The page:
Harvard student charged in December bomb hoax

Harvard student charged in December bomb hoax

NEW YORK - A Harvard student has been charged in a bomb hoax that forced the elite US university to evacuate four buildings, call in police and disrupt final exams, prosecutors said Friday.

Eldo Kim, 21, is accused of emailing university police as well as the student-run newspaper last year, with a subject line that read "bombs placed around campus," according to a statement from United States Attorney Carmen Ortiz.

But he may never see a trial, as the government has asked for an 18-month deferral while Kim completes a "pretrial diversion programme" that will include "home confinement for four months, payment of restitution to agencies that responded to Kim's bomb hoax, and 750 hours of community service.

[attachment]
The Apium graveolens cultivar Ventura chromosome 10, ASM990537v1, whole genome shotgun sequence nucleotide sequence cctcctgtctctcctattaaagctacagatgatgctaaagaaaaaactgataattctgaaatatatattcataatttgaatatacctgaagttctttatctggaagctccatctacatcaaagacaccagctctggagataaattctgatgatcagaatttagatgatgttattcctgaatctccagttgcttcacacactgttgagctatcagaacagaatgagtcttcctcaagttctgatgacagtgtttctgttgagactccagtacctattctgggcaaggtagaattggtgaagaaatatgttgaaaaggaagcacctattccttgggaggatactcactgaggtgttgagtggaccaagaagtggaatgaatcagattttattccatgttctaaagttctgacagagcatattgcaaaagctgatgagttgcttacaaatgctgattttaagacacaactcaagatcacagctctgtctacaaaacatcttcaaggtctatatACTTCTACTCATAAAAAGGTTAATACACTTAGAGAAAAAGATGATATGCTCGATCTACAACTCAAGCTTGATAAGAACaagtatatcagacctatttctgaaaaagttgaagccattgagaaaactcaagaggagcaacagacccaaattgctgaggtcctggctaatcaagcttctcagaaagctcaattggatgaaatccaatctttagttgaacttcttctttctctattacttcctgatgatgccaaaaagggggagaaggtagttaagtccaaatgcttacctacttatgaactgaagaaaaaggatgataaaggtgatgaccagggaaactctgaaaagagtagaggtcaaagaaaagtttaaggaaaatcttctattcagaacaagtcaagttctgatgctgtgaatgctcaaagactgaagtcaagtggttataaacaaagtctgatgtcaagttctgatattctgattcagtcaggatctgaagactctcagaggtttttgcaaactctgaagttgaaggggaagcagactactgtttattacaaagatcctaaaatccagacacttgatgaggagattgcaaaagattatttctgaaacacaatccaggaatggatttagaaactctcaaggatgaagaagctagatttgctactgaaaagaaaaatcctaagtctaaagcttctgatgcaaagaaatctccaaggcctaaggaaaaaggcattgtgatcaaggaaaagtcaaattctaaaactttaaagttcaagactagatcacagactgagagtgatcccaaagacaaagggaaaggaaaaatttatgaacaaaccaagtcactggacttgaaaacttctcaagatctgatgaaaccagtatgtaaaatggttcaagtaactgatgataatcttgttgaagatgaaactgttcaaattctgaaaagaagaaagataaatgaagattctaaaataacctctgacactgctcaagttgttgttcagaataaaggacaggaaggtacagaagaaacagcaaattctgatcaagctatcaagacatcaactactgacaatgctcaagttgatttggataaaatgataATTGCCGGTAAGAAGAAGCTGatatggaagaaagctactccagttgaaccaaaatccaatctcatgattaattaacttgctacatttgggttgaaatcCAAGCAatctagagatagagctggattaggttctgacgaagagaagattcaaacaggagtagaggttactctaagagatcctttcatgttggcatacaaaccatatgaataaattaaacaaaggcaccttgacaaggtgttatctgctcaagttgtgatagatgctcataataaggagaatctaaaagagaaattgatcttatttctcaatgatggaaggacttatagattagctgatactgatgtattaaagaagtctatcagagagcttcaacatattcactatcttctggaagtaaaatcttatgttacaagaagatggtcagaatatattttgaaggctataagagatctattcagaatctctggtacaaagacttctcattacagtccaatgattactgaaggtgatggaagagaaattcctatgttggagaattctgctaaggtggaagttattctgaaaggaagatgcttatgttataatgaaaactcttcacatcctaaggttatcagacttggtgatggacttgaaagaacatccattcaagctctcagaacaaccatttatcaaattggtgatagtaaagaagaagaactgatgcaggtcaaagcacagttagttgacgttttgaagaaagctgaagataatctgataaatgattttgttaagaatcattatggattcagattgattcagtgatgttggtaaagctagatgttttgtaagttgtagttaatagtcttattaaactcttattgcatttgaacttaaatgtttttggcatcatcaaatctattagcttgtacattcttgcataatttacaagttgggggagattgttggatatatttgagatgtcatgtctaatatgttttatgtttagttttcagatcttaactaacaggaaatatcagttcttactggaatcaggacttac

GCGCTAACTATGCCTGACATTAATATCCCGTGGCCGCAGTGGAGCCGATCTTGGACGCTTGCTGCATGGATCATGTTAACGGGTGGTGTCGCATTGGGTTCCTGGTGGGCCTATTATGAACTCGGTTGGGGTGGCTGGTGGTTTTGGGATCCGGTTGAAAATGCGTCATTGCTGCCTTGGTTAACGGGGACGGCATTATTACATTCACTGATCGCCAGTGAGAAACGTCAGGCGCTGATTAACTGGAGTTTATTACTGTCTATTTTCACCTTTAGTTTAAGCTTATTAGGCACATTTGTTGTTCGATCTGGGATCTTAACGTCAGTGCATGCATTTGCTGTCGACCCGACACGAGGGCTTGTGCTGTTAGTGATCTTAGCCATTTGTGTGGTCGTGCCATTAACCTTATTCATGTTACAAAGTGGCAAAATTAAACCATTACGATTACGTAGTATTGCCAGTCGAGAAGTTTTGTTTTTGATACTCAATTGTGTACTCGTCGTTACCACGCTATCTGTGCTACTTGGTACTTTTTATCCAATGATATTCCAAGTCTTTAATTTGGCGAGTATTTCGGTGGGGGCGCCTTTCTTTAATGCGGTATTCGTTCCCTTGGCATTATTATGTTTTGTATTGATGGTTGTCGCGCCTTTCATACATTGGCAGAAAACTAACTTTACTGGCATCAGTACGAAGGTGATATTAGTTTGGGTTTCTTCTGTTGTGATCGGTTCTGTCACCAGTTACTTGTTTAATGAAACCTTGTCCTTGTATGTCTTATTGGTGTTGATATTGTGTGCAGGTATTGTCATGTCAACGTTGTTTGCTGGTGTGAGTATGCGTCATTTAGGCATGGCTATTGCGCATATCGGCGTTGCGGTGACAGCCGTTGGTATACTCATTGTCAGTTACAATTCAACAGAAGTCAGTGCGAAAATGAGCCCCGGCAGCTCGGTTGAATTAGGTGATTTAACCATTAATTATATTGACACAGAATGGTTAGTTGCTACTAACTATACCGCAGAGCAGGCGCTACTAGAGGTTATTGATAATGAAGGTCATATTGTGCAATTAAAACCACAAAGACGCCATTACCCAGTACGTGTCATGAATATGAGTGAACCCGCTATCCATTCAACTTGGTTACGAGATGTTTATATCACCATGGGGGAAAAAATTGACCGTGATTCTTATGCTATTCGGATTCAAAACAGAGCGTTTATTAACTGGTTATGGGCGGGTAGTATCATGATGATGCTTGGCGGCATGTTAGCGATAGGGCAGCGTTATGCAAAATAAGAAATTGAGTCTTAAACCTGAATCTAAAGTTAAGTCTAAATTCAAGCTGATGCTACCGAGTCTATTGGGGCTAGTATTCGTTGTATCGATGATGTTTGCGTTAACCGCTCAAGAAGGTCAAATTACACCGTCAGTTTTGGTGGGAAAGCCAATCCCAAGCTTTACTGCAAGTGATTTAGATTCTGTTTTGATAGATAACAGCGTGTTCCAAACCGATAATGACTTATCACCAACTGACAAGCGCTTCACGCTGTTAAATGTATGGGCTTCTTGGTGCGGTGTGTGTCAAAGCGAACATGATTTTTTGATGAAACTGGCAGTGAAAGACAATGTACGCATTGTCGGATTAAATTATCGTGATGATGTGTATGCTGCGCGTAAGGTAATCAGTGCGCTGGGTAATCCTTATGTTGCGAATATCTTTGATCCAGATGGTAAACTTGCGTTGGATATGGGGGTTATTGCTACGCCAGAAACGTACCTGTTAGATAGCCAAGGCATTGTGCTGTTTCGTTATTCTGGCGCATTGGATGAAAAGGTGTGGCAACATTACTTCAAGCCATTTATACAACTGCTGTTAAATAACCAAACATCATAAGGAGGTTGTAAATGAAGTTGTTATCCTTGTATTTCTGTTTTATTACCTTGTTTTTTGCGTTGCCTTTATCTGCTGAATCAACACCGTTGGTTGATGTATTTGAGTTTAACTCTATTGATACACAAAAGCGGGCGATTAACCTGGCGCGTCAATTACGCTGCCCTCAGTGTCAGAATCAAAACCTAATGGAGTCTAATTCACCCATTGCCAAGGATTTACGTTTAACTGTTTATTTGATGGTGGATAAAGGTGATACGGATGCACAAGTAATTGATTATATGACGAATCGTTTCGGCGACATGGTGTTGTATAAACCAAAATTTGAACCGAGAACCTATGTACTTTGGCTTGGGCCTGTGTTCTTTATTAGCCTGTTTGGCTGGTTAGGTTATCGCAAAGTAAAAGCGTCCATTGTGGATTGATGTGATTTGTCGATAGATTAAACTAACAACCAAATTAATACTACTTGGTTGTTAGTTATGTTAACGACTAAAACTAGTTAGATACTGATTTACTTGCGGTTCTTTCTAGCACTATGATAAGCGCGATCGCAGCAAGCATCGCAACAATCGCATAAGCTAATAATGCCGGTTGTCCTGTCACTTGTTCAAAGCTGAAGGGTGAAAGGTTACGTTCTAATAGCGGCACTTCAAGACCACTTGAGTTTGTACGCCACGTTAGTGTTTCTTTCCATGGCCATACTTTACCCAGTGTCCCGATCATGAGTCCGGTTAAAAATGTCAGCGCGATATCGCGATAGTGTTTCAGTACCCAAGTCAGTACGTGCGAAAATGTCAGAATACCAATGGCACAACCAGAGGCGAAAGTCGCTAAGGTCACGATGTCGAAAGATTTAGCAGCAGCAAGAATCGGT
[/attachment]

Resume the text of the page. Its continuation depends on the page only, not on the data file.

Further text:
"Kim has also agreed to make a public apology," the statement said.

If Kim abides by these terms, he will not be prosecuted.

The threats last December drew federal, state and local police immediately to the sprawling campus where witnesses tweeted of helicopters circling overhead.

No bombs were discovered.

The Ivy League school is one of the most prestigious universities in the world. It has about 21,000 students and dominates the Massachusetts town of Cambridge, near Boston.

Boston was hit by two bomb attacks the previous April at its marathon, killing three people and wounding 260 in the first major terror attack on US soil since September 11, 2001.

Harvard was founded in 1636 and has educated current and former leaders from all over the world, including a long list of American presidents such as Barack Obama and John F. Kennedy.

 

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